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Judging the Bench | Judicial Deliberations
Evidence Outside the Trial Record | Constitutional Theory | “Making” Law
Empirical Study of Judicial Deliberations

Judging the Bench: Constitutional theory

Judge Eugene Siler:  “I try to look at it the way the courts have determined it in the past, at least the way the Supreme Court has, and see if I can fit it in with that. If there is no guidance, why we’re freer to go in to see what was really intended from the start, or whether this was part and parcel of what the Founders wanted. I go to the text of the Constitution as much as I can. Sometimes I might have to go back to the proceedings of the Constitutional Convention or the Federalist Papers.”

Judge Boyce Martin:  “I agree with a lot of what Judge Wilkinson has said. However, it is difficult today to interpret a statute’s meaning under the Constitution unless you consider it in the context of today’s world. I agree we should not legislate, but should interpret.

“I think some of the watershed cases where ideals of social justice overrode a legalistic approach was during the New Deal, Brown v.  Board, then probably Roe v. Wade and the affirmative action cases like Michigan v. Gruter, where instead of leaving it up to the elected officials and legislature, the courts determined that the Constitution required something be done now because the legislature had done nothing before….

“Of course, I wrote the first Affordable Care Act opinion that upheld it. I upheld it under the Commerce Clause, and Chief Justice Roberts knew he had to find that it was constitutional. He just couldn’t agree that it was under the Commerce Clause, even though the health industry makes up 15% of the economy….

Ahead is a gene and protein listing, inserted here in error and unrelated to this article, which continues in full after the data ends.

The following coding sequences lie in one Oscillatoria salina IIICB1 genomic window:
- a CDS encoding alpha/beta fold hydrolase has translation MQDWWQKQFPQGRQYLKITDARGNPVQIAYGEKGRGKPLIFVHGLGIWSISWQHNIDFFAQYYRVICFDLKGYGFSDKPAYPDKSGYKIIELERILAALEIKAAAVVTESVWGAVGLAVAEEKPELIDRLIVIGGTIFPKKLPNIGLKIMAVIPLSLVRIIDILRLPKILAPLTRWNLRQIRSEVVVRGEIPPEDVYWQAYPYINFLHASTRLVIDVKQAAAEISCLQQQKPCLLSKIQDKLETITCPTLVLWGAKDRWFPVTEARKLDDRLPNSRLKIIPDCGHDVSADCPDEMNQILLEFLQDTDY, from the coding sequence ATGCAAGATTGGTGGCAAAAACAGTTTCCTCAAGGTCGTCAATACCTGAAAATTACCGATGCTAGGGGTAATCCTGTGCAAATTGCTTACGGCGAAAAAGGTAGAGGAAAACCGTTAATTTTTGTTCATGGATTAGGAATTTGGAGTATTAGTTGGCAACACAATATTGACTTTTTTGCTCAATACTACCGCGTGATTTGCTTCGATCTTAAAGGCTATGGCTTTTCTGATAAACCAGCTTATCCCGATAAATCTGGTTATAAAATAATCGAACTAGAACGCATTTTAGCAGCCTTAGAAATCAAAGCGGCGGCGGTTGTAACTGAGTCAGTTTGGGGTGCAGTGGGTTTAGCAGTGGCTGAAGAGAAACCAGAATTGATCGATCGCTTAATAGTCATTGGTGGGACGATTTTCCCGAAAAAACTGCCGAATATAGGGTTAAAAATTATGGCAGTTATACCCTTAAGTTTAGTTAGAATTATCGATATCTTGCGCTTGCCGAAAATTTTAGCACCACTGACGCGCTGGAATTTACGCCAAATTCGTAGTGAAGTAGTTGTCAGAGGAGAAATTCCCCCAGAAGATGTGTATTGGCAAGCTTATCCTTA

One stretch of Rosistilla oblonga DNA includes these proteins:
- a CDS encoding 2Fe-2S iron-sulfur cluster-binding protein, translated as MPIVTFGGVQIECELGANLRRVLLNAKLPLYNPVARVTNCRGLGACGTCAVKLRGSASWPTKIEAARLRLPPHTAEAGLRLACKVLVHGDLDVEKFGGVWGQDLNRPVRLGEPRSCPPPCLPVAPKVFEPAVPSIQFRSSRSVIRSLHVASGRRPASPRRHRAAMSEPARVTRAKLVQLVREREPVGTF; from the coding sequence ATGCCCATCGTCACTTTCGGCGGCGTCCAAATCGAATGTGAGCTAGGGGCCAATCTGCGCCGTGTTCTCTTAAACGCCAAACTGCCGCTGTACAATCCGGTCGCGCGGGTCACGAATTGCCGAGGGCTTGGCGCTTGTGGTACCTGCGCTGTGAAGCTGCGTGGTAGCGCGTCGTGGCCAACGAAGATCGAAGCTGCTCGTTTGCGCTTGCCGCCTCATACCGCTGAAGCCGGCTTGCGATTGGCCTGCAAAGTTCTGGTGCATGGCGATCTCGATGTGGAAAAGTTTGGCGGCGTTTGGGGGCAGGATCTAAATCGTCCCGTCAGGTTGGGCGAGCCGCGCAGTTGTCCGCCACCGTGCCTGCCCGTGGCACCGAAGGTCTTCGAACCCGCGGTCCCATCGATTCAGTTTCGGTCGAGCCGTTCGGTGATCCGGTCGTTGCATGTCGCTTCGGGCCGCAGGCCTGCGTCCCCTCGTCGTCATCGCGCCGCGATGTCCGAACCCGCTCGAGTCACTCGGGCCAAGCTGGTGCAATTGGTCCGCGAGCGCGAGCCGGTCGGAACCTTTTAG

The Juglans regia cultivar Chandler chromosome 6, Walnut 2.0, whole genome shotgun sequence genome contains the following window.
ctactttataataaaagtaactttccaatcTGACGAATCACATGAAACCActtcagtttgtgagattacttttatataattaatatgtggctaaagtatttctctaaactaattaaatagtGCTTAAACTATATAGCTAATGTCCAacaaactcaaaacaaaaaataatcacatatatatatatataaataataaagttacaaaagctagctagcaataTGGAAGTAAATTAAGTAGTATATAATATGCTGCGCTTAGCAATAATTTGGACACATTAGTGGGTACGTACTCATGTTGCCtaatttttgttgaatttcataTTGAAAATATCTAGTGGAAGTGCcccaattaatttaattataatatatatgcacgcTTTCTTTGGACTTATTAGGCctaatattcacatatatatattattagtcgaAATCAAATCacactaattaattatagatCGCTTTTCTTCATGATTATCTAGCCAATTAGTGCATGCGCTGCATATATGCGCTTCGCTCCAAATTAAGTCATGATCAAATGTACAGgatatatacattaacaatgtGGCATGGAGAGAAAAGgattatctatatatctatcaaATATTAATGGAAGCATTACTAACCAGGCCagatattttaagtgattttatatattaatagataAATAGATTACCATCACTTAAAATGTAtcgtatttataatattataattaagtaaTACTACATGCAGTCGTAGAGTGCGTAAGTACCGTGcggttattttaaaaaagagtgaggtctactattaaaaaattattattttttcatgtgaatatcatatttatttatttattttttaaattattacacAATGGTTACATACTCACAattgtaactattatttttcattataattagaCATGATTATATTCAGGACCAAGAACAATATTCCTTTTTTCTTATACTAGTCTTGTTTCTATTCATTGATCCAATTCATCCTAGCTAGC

“I’ve talked at length with many judges in my career about what they think and how, but not as it relates to a given case. I think on constitutional theory most of them feel that we are not in the Scalia mode, but in more of a living constitution mode than has to be adjusted to life as it is in this country today….”

Chief Justice Myron Steele:  “We tend to see ourselves as statutory constructionists.  We’re loath to write in our own views of what the correct policy outcome ought to be, particularly in the absence of any claim for equitable relief. We would try to rationalize whatever result we thought was appropriate as one that was driven by the precise language of federal precedent when it involves the United States Constitution and its principles and our own precedent and the plain language of either our Constitution or the statutes of Delaware.”

Chief Justice Cynthia Kinser:  “I think it’s important to be a judge and not a legislator. I take that very seriously. There are many times where the General Assembly has said something in the statute that is perhaps not exactly what they intended. If it’s ambiguous, then statutory interpretation rules help us discern the legislative intent. If it’s plain and clear, we’re supposed to apply it as written. Perhaps I wouldn’t have voted for the statute, but that’s not my job. I separate out what I might’ve done if I were a legislator from what I do as a judge. The General Assembly has to make the policy determination.”

Judge J. Harvie Wilkinson III:  “My concern is that these theories have mesmerized everybody and have become so terribly seductive that we have almost allowed the theories to serve as a constitution of their own. I think it’s brought us away from certain fundamental aspects of the judicial role, the most important of which is judicial restraint. The different theories of the Constitution have left judges free to roam at will with their own predilections. That’s a very unsettling state of affairs because I don’t believe the Constitution was intended that way. I think that the basic approach to judicial rulings has to be a certain modesty and restraint on the part of the judge.” [See here for a complete conversation on Judge Wilkinson’s approach to constitutional theory]